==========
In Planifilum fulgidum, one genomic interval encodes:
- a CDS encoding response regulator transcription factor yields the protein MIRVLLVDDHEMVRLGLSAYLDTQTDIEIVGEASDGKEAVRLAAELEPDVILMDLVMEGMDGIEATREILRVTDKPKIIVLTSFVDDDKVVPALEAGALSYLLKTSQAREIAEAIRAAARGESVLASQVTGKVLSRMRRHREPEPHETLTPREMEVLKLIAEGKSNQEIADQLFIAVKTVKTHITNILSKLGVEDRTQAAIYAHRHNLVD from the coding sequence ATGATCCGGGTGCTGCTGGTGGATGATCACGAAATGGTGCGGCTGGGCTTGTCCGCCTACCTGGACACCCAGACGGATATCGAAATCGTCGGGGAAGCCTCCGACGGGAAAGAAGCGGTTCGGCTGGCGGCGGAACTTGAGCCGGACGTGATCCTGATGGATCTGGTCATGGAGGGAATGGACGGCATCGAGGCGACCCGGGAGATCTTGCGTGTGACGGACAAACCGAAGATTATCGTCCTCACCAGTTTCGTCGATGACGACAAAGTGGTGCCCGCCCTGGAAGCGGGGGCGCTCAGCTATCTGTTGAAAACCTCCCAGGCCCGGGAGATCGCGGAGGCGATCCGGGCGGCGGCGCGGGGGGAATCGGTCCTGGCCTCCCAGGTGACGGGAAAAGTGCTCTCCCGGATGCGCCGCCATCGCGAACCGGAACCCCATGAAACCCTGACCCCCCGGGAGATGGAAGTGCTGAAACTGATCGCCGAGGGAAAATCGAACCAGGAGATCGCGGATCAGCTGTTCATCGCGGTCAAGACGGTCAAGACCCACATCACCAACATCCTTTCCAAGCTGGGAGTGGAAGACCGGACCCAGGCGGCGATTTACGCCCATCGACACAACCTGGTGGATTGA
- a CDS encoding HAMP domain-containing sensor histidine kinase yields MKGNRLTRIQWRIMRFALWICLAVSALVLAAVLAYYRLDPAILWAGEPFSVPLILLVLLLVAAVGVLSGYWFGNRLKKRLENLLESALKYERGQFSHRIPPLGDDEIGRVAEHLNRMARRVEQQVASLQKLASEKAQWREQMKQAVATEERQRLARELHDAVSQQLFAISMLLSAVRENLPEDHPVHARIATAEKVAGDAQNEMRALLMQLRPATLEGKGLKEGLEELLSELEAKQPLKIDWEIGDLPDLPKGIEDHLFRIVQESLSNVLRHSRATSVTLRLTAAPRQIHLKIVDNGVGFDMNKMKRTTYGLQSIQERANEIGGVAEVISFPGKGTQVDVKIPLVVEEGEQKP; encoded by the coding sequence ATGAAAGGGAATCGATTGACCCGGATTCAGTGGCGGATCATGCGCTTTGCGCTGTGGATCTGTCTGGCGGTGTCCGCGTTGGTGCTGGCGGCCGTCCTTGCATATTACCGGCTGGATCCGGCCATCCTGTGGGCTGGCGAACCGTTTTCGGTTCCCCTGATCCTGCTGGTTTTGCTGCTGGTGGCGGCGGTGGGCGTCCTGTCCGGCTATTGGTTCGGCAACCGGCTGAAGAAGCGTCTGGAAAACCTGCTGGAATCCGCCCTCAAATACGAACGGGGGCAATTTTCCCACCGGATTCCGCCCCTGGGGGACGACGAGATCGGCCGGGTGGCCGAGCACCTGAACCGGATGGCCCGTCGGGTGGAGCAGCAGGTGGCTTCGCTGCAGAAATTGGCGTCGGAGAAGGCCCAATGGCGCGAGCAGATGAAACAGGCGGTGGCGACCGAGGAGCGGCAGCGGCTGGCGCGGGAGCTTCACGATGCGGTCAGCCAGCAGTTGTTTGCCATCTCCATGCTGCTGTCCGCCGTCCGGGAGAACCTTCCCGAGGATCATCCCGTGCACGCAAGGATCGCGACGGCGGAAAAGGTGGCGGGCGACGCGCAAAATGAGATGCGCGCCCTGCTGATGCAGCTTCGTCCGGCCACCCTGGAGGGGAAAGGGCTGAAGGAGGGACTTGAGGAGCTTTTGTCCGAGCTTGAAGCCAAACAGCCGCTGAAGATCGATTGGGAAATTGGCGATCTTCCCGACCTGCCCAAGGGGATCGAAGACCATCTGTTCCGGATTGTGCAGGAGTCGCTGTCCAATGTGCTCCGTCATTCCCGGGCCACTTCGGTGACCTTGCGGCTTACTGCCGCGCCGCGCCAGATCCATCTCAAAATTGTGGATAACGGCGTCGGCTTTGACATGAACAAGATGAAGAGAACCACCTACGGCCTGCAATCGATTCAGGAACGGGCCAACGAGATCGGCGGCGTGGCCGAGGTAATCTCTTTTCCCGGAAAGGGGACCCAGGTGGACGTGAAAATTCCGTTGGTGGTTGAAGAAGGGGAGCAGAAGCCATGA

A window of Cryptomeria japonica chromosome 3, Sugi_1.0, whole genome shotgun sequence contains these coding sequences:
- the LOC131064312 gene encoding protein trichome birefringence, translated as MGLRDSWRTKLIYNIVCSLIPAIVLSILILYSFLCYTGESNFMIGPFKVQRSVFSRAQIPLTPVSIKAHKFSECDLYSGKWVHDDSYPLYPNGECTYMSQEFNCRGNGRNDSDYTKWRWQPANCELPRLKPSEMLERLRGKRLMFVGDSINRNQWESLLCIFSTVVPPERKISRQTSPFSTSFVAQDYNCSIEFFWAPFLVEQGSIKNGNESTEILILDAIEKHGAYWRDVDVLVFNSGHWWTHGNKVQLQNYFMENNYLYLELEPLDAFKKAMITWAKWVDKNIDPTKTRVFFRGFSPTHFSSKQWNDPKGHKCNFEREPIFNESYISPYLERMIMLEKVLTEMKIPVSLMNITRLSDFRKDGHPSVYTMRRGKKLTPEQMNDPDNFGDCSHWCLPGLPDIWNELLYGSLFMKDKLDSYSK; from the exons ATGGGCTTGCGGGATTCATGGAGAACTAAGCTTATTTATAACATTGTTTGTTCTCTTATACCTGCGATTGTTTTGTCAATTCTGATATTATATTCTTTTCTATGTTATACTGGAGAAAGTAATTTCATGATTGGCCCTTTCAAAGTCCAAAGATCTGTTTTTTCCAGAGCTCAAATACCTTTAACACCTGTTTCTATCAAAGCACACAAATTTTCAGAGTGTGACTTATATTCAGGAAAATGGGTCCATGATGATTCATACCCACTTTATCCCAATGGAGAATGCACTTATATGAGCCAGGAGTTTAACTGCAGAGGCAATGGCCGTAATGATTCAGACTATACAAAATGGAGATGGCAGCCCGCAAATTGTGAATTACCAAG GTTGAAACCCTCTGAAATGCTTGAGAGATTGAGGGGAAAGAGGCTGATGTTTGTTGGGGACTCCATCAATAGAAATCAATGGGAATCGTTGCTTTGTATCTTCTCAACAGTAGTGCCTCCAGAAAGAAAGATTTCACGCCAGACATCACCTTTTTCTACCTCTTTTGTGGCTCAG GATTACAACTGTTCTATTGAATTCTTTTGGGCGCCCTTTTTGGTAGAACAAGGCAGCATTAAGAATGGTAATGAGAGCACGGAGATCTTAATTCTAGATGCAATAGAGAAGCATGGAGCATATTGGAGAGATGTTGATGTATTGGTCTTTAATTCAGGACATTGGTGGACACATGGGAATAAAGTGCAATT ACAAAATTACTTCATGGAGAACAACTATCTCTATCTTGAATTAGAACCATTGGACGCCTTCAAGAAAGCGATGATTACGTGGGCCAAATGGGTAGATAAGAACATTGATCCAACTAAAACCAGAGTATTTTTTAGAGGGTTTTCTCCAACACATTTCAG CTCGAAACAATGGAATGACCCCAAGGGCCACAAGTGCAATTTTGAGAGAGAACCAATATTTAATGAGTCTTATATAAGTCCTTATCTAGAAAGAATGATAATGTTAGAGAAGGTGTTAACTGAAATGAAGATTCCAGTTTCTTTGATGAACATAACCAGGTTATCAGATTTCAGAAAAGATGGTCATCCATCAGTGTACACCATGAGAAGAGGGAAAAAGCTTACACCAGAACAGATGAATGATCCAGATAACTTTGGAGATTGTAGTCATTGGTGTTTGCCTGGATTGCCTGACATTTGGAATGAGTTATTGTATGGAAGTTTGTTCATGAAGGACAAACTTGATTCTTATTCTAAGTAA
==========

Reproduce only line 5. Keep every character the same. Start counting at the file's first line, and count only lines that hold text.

- the LOC131064312 gene encoding protein trichome birefringence, translated as MGLRDSWRTKLIYNIVCSLIPAIVLSILILYSFLCYTGESNFMIGPFKVQRSVFSRAQIPLTPVSIKAHKFSECDLYSGKWVHDDSYPLYPNGECTYMSQEFNCRGNGRNDSDYTKWRWQPANCELPRLKPSEMLERLRGKRLMFVGDSINRNQWESLLCIFSTVVPPERKISRQTSPFSTSFVAQDYNCSIEFFWAPFLVEQGSIKNGNESTEILILDAIEKHGAYWRDVDVLVFNSGHWWTHGNKVQLQNYFMENNYLYLELEPLDAFKKAMITWAKWVDKNIDPTKTRVFFRGFSPTHFSSKQWNDPKGHKCNFEREPIFNESYISPYLERMIMLEKVLTEMKIPVSLMNITRLSDFRKDGHPSVYTMRRGKKLTPEQMNDPDNFGDCSHWCLPGLPDIWNELLYGSLFMKDKLDSYSK; from the exons ATGGGCTTGCGGGATTCATGGAGAACTAAGCTTATTTATAACATTGTTTGTTCTCTTATACCTGCGATTGTTTTGTCAATTCTGATATTATATTCTTTTCTATGTTATACTGGAGAAAGTAATTTCATGATTGGCCCTTTCAAAGTCCAAAGATCTGTTTTTTCCAGAGCTCAAATACCTTTAACACCTGTTTCTATCAAAGCACACAAATTTTCAGAGTGTGACTTATATTCAGGAAAATGGGTCCATGATGATTCATACCCACTTTATCCCAATGGAGAATGCACTTATATGAGCCAGGAGTTTAACTGCAGAGGCAATGGCCGTAATGATTCAGACTATACAAAATGGAGATGGCAGCCCGCAAATTGTGAATTACCAAG GTTGAAACCCTCTGAAATGCTTGAGAGATTGAGGGGAAAGAGGCTGATGTTTGTTGGGGACTCCATCAATAGAAATCAATGGGAATCGTTGCTTTGTATCTTCTCAACAGTAGTGCCTCCAGAAAGAAAGATTTCACGCCAGACATCACCTTTTTCTACCTCTTTTGTGGCTCAG GATTACAACTGTTCTATTGAATTCTTTTGGGCGCCCTTTTTGGTAGAACAAGGCAGCATTAAGAATGGTAATGAGAGCACGGAGATCTTAATTCTAGATGCAATAGAGAAGCATGGAGCATATTGGAGAGATGTTGATGTATTGGTCTTTAATTCAGGACATTGGTGGACACATGGGAATAAAGTGCAATT ACAAAATTACTTCATGGAGAACAACTATCTCTATCTTGAATTAGAACCATTGGACGCCTTCAAGAAAGCGATGATTACGTGGGCCAAATGGGTAGATAAGAACATTGATCCAACTAAAACCAGAGTATTTTTTAGAGGGTTTTCTCCAACACATTTCAG CTCGAAACAATGGAATGACCCCAAGGGCCACAAGTGCAATTTTGAGAGAGAACCAATATTTAATGAGTCTTATATAAGTCCTTATCTAGAAAGAATGATAATGTTAGAGAAGGTGTTAACTGAAATGAAGATTCCAGTTTCTTTGATGAACATAACCAGGTTATCAGATTTCAGAAAAGATGGTCATCCATCAGTGTACACCATGAGAAGAGGGAAAAAGCTTACACCAGAACAGATGAATGATCCAGATAACTTTGGAGATTGTAGTCATTGGTGTTTGCCTGGATTGCCTGACATTTGGAATGAGTTATTGTATGGAAGTTTGTTCATGAAGGACAAACTTGATTCTTATTCTAAGTAA